Selling U.S. Real Estate as a Foreign Real Estate Investor

Selling U.S. Real Estate as a Foreign Real Estate Investor

When buying or selling property in the United States, foreign real estate investors have a lot to consider. From understanding U.S. real estate jargon and regulations to financing, investing in U.S. property can be confusing at times. One of the biggest sources of confusion has to do with the Foreign Investment in Real Property act of 1980. FIRPTA is a tax law created by the United States Internal Revenue Service. It requires 10% of the sale price of a piece of property to be remitted to the IRS if a foreign real estate seller is involved in the transaction.

firptaThis gets confusing because, although the residency of the seller determines whether or not FIRPTA come in to play, it is the buyer who is responsible for making sure the payment makes it to the IRS. That’s why is makes sense for buyers and sellers, U.S. residents and not, to be familiar with the FIRPTA requirements. Non-compliance with FIRPTA can put the closing at risk or result in significant tax penalties for the parties involved.

What You Need To Know to Comply With FIRPTA

Generally speaking, under FIRPTA the IRS requires 10% of the gross sale price of a property to be collected at closing and remitted to the agency if the seller is a foreign person. A foreign person, as it applies to FIRPTA, is defined as: a nonresident alien individual, a foreign corporation not treated as a domestic corporation, or a foreign partnership, trust or estate.

There are of course exceptions to FIRPTA, but for all intents and purposes, if you are working with a foreign real estate seller, you should plan on providing the 10% to the IRS. Exceptions take time to get the all-clear from the IRS and in the meantime you don’t want to be pegged as a tax evader. Significant penalties can result from non-compliance or tax avoidance.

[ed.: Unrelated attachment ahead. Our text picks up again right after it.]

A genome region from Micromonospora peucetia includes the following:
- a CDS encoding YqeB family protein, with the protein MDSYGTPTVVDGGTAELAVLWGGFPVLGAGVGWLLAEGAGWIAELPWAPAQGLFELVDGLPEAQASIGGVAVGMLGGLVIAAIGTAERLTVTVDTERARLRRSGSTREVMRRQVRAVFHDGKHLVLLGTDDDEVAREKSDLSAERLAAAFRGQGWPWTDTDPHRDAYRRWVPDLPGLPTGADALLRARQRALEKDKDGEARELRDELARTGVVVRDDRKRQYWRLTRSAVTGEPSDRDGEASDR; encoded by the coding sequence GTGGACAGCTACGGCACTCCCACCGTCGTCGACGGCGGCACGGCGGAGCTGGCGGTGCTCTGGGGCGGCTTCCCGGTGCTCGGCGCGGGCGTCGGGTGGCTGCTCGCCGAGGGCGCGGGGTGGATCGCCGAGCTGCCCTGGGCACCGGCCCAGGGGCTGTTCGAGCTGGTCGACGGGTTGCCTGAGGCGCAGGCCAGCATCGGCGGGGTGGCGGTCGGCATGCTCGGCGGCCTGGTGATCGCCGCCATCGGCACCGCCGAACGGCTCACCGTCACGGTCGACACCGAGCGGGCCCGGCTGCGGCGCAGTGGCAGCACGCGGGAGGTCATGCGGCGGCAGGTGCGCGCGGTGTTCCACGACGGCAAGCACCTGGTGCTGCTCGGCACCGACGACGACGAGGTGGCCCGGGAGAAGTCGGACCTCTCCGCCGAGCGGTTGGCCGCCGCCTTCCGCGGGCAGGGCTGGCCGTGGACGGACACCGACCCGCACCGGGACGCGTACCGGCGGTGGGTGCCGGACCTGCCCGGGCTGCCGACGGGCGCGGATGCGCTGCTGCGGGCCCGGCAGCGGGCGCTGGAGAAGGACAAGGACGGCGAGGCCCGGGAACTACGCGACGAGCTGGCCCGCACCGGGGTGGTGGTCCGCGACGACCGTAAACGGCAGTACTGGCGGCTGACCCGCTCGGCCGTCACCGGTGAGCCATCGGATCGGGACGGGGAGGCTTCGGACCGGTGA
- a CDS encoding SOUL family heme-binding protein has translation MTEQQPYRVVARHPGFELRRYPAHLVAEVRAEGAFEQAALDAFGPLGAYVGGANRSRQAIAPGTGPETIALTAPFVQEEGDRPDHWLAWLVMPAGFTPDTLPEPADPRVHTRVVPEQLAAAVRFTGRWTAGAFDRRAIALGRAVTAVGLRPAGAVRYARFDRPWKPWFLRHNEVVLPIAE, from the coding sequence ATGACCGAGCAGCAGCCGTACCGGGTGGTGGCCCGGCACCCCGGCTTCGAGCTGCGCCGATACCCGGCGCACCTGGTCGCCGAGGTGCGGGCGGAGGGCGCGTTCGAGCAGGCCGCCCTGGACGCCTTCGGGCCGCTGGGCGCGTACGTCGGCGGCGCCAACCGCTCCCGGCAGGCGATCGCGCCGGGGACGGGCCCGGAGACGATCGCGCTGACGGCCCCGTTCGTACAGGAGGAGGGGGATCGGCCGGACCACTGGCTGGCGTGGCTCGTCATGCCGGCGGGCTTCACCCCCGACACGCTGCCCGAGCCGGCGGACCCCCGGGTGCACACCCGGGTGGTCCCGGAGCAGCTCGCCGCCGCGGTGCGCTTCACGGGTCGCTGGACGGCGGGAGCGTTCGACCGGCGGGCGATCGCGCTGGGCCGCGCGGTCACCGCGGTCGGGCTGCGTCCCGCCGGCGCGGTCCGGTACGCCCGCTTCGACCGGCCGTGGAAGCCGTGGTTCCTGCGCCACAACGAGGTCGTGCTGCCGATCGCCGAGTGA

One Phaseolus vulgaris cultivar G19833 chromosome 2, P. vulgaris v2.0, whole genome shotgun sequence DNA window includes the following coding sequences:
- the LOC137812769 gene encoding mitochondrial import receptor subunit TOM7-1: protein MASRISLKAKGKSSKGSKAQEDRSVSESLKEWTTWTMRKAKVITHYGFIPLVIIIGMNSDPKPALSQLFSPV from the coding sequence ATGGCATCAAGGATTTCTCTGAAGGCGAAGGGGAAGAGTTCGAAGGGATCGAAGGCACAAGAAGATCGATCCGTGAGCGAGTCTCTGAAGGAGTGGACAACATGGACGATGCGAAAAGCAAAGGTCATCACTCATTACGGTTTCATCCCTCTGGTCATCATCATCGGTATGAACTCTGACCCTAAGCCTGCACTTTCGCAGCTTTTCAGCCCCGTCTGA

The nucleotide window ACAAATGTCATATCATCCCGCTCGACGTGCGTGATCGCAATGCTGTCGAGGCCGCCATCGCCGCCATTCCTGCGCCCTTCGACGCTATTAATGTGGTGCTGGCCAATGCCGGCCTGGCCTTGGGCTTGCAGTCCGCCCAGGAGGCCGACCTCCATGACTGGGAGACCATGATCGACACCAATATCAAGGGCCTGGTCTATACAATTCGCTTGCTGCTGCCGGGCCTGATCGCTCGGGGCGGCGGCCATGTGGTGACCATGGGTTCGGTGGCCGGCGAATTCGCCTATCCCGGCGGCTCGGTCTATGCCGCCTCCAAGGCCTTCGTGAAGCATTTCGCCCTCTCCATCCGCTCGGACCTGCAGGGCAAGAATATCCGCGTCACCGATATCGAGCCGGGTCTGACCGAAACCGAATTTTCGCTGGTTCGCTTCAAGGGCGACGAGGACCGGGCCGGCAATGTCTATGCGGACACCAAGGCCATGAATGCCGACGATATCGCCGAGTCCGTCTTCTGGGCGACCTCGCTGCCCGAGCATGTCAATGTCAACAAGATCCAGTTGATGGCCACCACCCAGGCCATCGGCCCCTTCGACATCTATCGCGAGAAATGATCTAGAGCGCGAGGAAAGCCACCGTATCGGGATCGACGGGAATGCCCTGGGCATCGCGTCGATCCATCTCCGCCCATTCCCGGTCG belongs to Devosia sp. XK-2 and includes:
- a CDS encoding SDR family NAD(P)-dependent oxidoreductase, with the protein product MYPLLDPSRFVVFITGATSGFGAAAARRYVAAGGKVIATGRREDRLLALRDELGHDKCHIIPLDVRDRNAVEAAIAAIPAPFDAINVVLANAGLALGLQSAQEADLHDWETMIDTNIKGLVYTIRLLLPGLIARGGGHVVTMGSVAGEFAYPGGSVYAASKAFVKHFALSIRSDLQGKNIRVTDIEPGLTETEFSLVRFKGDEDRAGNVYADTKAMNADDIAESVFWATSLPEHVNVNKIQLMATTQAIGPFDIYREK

FIRPTA Requires Both Parties Have A Taxpayer ID

Under FIRPTA requirements the funds must be sent to the IRS within 20 days of the property closing. In order for the funds to be forwarded, both the buyer and seller must have a United States taxpayer identification number. If you are a foreign resident, you may not have a taxpayer ID. If that is the case, you should complete an application to obtain one as soon as you know you’ll be purchasing property in the United States. Obtaining a taxpayer ID takes some time and you will need it in order to file taxes, which is also required under FIRPTA.

Even though the buyer is responsible for making sure the funds are paid to the IRS, the foreign real estate seller is expected to file a U.S. tax return also. The withholding agent is required to report the details of the transaction to the IRS and the foreign real estate investor needs to report the sale to the IRS as well.

Exceptions to and exemptions from FIRPTA do exist. The requirements are varied and differ is the seller is an individual or a corporation. It is always recommended that you consult with your attorney or tax accountant to determine your particular liabilities under FIRPTA.

Title Junction is a full service real estate title company serving the area of Fort Myers, Cape Coral and the entire state of Florida since 2005. The company handles a number of real estate title services for both commercial and residential properties. Employees of Title Junction can also act as a witness in courtesy closings as well as an escrow agent or a notary public.

Please contact Jennifer Ferri of Title Junction, LLC for further information @ 239-415-6574 or www.title-junction.com

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Posted on March 28, 2014, in Title and tagged , , , , , , , , , , . Bookmark the permalink. Leave a comment.

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